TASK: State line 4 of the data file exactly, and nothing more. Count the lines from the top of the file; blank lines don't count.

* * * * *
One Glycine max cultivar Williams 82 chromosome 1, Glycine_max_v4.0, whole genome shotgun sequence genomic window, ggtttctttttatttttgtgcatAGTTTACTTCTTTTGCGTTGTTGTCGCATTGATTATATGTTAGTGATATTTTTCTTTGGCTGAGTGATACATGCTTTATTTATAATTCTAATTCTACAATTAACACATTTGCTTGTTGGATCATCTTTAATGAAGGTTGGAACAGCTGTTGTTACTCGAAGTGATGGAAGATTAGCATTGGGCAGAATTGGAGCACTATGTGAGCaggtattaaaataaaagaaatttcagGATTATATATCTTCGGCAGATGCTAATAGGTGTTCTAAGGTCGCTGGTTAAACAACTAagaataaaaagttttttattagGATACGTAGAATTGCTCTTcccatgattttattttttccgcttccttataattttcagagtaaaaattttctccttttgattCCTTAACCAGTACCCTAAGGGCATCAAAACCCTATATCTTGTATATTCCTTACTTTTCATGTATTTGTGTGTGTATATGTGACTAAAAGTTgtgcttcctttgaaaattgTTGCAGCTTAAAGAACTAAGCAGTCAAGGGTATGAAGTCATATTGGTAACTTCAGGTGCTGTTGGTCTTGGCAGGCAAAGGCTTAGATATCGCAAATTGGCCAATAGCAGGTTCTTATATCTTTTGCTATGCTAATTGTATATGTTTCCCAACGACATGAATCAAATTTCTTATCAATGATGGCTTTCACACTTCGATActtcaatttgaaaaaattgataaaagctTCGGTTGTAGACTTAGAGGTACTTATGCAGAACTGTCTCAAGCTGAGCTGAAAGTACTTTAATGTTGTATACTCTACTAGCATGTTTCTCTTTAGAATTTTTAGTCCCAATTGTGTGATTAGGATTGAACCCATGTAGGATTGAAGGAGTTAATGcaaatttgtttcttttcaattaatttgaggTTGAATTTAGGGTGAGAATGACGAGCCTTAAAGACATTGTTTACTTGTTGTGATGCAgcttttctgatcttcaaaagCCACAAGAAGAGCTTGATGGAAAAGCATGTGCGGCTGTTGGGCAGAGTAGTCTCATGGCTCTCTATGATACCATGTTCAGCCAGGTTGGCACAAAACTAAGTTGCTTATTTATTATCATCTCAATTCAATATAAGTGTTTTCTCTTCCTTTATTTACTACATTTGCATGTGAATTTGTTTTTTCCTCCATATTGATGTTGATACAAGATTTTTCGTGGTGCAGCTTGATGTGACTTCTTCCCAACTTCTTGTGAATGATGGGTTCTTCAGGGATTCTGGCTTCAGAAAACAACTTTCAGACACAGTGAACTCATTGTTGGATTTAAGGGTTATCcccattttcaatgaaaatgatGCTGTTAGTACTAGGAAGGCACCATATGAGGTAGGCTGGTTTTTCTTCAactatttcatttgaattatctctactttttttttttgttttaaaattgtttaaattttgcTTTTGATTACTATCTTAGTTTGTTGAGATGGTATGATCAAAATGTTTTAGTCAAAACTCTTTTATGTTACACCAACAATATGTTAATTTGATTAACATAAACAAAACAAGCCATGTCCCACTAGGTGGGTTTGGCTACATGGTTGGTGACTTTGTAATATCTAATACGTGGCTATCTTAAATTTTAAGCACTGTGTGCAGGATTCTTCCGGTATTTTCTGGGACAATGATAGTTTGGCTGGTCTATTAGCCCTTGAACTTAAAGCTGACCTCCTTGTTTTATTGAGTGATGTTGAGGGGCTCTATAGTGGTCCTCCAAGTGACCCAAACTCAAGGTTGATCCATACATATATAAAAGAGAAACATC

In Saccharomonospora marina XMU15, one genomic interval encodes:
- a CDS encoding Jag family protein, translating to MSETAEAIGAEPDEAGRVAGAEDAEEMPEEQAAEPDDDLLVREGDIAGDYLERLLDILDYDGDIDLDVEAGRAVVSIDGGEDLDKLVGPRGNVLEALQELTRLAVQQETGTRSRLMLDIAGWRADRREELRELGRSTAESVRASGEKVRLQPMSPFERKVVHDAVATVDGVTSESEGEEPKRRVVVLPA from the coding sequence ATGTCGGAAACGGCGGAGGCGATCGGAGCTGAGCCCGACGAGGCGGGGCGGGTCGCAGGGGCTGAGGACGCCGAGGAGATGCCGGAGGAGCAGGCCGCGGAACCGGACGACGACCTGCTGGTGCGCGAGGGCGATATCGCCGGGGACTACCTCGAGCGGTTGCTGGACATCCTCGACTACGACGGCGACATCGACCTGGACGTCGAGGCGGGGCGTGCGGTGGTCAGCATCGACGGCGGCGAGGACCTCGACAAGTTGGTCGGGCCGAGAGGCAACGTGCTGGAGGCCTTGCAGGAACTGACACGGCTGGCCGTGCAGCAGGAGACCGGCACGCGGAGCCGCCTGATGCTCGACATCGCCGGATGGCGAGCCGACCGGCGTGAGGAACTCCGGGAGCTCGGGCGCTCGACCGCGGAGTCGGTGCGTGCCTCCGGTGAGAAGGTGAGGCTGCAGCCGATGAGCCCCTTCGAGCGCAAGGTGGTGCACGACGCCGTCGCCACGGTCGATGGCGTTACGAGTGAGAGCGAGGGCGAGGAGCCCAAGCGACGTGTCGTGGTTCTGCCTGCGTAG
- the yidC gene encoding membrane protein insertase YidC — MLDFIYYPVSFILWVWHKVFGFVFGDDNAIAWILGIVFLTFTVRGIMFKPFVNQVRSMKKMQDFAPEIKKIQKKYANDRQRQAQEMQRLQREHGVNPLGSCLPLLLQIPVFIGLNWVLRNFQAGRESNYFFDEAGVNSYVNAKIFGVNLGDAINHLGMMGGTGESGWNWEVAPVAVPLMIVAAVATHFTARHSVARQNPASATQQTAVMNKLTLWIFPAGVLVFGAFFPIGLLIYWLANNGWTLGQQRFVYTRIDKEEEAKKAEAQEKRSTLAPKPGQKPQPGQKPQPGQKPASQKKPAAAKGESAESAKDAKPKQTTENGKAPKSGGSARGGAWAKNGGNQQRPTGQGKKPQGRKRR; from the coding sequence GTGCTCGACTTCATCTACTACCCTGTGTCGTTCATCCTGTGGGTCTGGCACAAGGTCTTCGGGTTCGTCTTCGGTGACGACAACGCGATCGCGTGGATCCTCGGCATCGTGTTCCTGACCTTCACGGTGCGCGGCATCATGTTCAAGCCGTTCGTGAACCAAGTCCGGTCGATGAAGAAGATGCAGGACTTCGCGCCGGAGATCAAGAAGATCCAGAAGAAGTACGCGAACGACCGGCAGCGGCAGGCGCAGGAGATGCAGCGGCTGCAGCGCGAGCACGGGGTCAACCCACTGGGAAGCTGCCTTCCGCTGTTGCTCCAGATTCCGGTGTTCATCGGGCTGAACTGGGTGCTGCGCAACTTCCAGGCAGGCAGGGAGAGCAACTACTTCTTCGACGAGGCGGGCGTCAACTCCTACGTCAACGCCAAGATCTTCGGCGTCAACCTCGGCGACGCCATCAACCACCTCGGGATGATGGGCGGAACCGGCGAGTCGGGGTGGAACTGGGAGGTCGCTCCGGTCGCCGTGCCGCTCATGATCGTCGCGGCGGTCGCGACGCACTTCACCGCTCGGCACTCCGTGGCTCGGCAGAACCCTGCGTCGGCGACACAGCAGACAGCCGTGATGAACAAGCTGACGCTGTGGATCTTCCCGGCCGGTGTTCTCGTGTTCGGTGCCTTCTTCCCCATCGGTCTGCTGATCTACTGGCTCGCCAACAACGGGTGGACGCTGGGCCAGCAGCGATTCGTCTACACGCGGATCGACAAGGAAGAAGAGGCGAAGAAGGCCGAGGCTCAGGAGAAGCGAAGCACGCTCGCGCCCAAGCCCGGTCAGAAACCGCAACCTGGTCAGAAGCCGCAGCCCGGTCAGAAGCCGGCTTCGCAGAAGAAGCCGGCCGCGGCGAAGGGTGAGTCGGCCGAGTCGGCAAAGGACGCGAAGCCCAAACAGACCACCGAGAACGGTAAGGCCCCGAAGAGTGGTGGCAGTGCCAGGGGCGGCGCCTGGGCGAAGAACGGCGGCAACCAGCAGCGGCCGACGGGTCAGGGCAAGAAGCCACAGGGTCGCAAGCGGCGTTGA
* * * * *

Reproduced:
- the yidC gene encoding membrane protein insertase YidC — MLDFIYYPVSFILWVWHKVFGFVFGDDNAIAWILGIVFLTFTVRGIMFKPFVNQVRSMKKMQDFAPEIKKIQKKYANDRQRQAQEMQRLQREHGVNPLGSCLPLLLQIPVFIGLNWVLRNFQAGRESNYFFDEAGVNSYVNAKIFGVNLGDAINHLGMMGGTGESGWNWEVAPVAVPLMIVAAVATHFTARHSVARQNPASATQQTAVMNKLTLWIFPAGVLVFGAFFPIGLLIYWLANNGWTLGQQRFVYTRIDKEEEAKKAEAQEKRSTLAPKPGQKPQPGQKPQPGQKPASQKKPAAAKGESAESAKDAKPKQTTENGKAPKSGGSARGGAWAKNGGNQQRPTGQGKKPQGRKRR; from the coding sequence GTGCTCGACTTCATCTACTACCCTGTGTCGTTCATCCTGTGGGTCTGGCACAAGGTCTTCGGGTTCGTCTTCGGTGACGACAACGCGATCGCGTGGATCCTCGGCATCGTGTTCCTGACCTTCACGGTGCGCGGCATCATGTTCAAGCCGTTCGTGAACCAAGTCCGGTCGATGAAGAAGATGCAGGACTTCGCGCCGGAGATCAAGAAGATCCAGAAGAAGTACGCGAACGACCGGCAGCGGCAGGCGCAGGAGATGCAGCGGCTGCAGCGCGAGCACGGGGTCAACCCACTGGGAAGCTGCCTTCCGCTGTTGCTCCAGATTCCGGTGTTCATCGGGCTGAACTGGGTGCTGCGCAACTTCCAGGCAGGCAGGGAGAGCAACTACTTCTTCGACGAGGCGGGCGTCAACTCCTACGTCAACGCCAAGATCTTCGGCGTCAACCTCGGCGACGCCATCAACCACCTCGGGATGATGGGCGGAACCGGCGAGTCGGGGTGGAACTGGGAGGTCGCTCCGGTCGCCGTGCCGCTCATGATCGTCGCGGCGGTCGCGACGCACTTCACCGCTCGGCACTCCGTGGCTCGGCAGAACCCTGCGTCGGCGACACAGCAGACAGCCGTGATGAACAAGCTGACGCTGTGGATCTTCCCGGCCGGTGTTCTCGTGTTCGGTGCCTTCTTCCCCATCGGTCTGCTGATCTACTGGCTCGCCAACAACGGGTGGACGCTGGGCCAGCAGCGATTCGTCTACACGCGGATCGACAAGGAAGAAGAGGCGAAGAAGGCCGAGGCTCAGGAGAAGCGAAGCACGCTCGCGCCCAAGCCCGGTCAGAAACCGCAACCTGGTCAGAAGCCGCAGCCCGGTCAGAAGCCGGCTTCGCAGAAGAAGCCGGCCGCGGCGAAGGGTGAGTCGGCCGAGTCGGCAAAGGACGCGAAGCCCAAACAGACCACCGAGAACGGTAAGGCCCCGAAGAGTGGTGGCAGTGCCAGGGGCGGCGCCTGGGCGAAGAACGGCGGCAACCAGCAGCGGCCGACGGGTCAGGGCAAGAAGCCACAGGGTCGCAAGCGGCGTTGA